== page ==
"Here's the Deal: The Buying and Selling of a Great American City," by Ross Miller. Illustrated. Knopf. 302 pages. $27.50
For every city there is a parallel Unbuilt City - an invisible universe of office towers, hotels and other structures that never made the leap from vision to reality. For every building in downtown Baltimore that has taken shape over the last 20 years, for example, there is at least one other building that was proposed but never materialized - most commonly due to lack of funding.
In "Here's the Deal," architectural critic and urban historian Ross Miller relates the most infuriating of all tales involving Unbuilt America: a case in which grand plans are made and absolutely nothing comes of them.
Mr. Miller recounts the saga of "Block 37," a three-acre parcel in downtown Chicago that was seen as a key to revitalizing the North Loop. Because of its size and location, the author relates, the block bounded by Washington, State, Randolph and Dearborn streets had the potential to be "the most valuable property in the country." But after decades of planning, it never fulfilled its promise. If anything, it has gone backwards, because the taxpaying properties that previously occupied the block were razed to make way for new development that never occurred.
In excruciating detail, Mr. Miller follows the block's history from 00 the 1960s, when Mayor Richard J. Daley first launched plans to redevelop it, to the mid-1990s, when his son, who is now mayor, continues to search for a way to make something happen. Along the way, the author provides valuable insights about the problems that confront most American cities - loss of industry, flight of the middle class, declining demand for downtown property.
This book is depressing because it's the ultimate story in which nothing happens - the developer's version of "Waiting for Godot." Mr. Miller makes clear from the start that there are no heroes and no happy ending - only villains and victims. He keeps the story lively by weaving in well-researched anecdotes and insider information that puts the facts in context - including snippets of city history, observations about Postmodern architecture and profiles of city bureaucrats who tried to manipulate the greedy developers but ended up being manipulated themselves.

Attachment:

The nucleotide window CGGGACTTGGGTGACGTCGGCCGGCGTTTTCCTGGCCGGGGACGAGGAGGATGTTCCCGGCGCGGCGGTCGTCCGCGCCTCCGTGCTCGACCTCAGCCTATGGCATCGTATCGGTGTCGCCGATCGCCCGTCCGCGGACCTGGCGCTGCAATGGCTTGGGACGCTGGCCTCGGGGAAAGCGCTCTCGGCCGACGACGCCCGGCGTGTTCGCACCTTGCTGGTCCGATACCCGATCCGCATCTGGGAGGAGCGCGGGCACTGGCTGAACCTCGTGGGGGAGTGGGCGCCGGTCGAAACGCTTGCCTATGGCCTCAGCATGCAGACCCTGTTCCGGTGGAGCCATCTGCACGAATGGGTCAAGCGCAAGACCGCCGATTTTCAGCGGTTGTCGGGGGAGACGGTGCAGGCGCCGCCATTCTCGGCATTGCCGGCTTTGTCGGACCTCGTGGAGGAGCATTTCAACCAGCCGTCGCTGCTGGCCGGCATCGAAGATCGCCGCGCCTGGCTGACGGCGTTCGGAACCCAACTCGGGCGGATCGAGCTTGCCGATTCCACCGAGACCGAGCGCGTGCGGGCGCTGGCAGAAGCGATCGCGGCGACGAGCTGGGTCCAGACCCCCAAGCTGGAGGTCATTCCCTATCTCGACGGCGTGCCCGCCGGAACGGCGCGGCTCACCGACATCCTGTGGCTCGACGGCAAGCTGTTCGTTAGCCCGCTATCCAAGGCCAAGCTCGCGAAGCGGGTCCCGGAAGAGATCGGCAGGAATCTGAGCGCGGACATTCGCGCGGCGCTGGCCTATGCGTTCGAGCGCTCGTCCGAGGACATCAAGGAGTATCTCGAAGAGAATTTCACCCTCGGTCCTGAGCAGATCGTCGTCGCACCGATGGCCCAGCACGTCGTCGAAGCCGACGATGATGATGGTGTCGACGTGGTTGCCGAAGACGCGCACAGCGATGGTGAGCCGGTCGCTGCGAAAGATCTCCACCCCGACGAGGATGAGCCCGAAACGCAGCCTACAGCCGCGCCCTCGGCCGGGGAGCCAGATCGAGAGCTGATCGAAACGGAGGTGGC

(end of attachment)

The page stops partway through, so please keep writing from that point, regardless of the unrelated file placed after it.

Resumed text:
What makes this cautionary tale so instructive are not just the details of back-room wheeling and dealing that relate specifically to Chicago. It's the extent to which Mr. Miller shows how the best-laid plans can go awry in any city - and what gets lost when they do. The perspective he provides, and the questions he raises about preservation and other urban issues, make this book must reading for anyone who cares about America's cities - and what keeps them alive.
Edward Gunts writes about architecture and urbanism for The Sun. A Baltimore native, he has worked for The Sun for 12 years. Before that, for six years, he wrote for the News-American. He is also a contributing editor of Architecture magazine. He studied architecture at Cornell University.
Pub Date: 3/10/96